Easing state guidelines limiting the scope of practice for nurse practitioners (NPs) can ease the impact of the shortage of primary care physicians, a study published in the journal Health Affairs found.
Nearly 3 percent of Medicare beneficiaries had an NP as their primary care provider in 2010, up from 0.2 percent in 1998, the study found. The percentage varied by state, from a low of 0.8 percent in Hawaii to 14.8 percent in Alaska. The rate of increase was greatest in states that allowed NPs to practice and prescribe without physician supervision.
Rates also varied by practice setting, with outpatient settings seeing the greatest proportional increase in NPs serving as Medicare patients' primary care providers.
The greatest growth occurred in states where NPs had independent prescription authority, regardless of the level of independence in other areas of their practice, according to the study. The degree of NP practice regulation accounted for 16.8 percent of the variation by state, the researchers found.
They noted that fewer than half of physician assistants practice in a primary care setting, limiting their ability to serve as a primary care provider.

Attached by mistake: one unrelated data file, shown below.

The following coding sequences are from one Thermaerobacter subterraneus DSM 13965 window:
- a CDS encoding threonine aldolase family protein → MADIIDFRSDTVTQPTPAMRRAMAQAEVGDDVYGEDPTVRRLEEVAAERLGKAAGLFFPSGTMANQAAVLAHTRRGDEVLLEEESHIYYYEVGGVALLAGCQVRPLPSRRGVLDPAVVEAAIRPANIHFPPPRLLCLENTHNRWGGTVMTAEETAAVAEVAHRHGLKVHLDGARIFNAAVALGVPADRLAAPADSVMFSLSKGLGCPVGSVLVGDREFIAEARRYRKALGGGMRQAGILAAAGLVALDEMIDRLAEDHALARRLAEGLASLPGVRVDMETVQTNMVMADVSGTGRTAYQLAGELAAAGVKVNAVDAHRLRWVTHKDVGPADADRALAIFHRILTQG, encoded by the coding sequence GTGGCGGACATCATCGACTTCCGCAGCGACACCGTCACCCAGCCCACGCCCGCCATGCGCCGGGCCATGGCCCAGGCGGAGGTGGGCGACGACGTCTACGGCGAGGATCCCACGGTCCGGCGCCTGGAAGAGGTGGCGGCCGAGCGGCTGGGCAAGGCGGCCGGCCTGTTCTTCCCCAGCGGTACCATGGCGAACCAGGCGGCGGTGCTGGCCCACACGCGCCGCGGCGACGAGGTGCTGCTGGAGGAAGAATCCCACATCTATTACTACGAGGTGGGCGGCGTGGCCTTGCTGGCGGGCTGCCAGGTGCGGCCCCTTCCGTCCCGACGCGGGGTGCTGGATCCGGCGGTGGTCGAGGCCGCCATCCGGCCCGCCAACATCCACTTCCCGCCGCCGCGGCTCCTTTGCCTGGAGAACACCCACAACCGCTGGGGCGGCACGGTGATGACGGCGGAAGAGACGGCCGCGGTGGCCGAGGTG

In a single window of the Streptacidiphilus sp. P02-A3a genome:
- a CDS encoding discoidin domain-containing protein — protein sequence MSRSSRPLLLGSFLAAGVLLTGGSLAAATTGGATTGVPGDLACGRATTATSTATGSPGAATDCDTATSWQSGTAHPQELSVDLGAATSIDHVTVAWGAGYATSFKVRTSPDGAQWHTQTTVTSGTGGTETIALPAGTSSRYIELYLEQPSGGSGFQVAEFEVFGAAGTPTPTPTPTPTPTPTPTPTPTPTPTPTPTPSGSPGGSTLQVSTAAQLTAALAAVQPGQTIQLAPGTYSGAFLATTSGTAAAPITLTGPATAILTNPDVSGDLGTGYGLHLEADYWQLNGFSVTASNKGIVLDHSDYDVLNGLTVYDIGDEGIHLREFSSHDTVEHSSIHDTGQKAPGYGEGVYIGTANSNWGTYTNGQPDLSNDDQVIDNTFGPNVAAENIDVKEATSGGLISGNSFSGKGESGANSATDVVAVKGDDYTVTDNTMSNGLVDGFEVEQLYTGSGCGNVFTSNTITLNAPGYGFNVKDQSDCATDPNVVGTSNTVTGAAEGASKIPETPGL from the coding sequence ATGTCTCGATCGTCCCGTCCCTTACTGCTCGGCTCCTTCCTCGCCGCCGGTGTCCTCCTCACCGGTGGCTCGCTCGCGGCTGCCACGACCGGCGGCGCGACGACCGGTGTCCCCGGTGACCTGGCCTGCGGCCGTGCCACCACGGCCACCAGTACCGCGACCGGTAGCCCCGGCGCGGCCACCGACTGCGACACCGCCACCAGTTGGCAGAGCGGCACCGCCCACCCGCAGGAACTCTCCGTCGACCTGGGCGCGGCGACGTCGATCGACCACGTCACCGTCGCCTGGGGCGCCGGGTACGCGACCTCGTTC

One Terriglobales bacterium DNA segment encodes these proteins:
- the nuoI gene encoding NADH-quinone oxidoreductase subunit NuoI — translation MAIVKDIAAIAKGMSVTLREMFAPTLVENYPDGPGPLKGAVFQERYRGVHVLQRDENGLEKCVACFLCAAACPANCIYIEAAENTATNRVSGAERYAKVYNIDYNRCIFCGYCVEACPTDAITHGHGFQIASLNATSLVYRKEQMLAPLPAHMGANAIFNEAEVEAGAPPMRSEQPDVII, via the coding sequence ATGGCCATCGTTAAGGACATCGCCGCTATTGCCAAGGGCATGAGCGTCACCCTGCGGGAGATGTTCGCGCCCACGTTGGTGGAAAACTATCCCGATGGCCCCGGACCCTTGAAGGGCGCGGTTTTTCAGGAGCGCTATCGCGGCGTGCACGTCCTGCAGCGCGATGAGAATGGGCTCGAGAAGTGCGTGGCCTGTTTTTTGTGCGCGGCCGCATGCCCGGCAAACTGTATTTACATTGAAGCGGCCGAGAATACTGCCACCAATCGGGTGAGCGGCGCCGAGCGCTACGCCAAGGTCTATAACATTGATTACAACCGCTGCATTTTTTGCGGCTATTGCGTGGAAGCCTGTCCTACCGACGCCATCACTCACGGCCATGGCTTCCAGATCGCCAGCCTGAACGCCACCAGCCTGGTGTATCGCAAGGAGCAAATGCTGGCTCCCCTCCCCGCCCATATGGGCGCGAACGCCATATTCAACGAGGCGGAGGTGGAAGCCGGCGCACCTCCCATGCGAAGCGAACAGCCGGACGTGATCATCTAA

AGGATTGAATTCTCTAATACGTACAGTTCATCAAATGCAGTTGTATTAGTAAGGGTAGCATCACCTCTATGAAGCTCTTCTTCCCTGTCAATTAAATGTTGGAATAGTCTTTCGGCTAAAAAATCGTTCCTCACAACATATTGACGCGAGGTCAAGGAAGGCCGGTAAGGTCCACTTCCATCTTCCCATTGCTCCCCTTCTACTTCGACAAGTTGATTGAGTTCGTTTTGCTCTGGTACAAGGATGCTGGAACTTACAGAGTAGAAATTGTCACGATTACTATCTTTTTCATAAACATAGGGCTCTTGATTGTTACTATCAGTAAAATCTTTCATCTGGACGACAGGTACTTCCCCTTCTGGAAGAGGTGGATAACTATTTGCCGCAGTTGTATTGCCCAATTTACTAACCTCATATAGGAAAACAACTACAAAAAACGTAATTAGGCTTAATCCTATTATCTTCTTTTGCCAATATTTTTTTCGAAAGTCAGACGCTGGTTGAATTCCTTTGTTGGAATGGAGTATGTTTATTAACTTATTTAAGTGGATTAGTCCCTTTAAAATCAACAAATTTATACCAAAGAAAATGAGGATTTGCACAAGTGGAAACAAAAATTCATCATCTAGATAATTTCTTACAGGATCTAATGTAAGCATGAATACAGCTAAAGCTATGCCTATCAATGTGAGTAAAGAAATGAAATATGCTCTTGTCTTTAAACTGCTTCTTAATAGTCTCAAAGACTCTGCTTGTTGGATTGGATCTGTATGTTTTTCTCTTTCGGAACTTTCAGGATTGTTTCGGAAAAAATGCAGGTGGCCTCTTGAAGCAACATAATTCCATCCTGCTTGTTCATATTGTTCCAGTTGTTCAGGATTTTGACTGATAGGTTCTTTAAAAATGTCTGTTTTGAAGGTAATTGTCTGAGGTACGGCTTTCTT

Another Health Affairs study published last month found that while half of respondents to a survey preferred a primary care physician, 22.8 percent opted for a NP or a physician assistant, while 25.9 percent had no preference.
A majority also said they would rather see an NP or a PA sooner than a physician later, and liked the idea of spending less money to see a primary care provider.
But state restrictions on NP practices aren't the only barrier to having NPs fill part of the primary care physician shortage.
Results of a survey published this spring in the New England Journal of Medicine found that while 77 percent of NPs said their expanded role would reduce medical costs, only 31 percent of doctors agreed.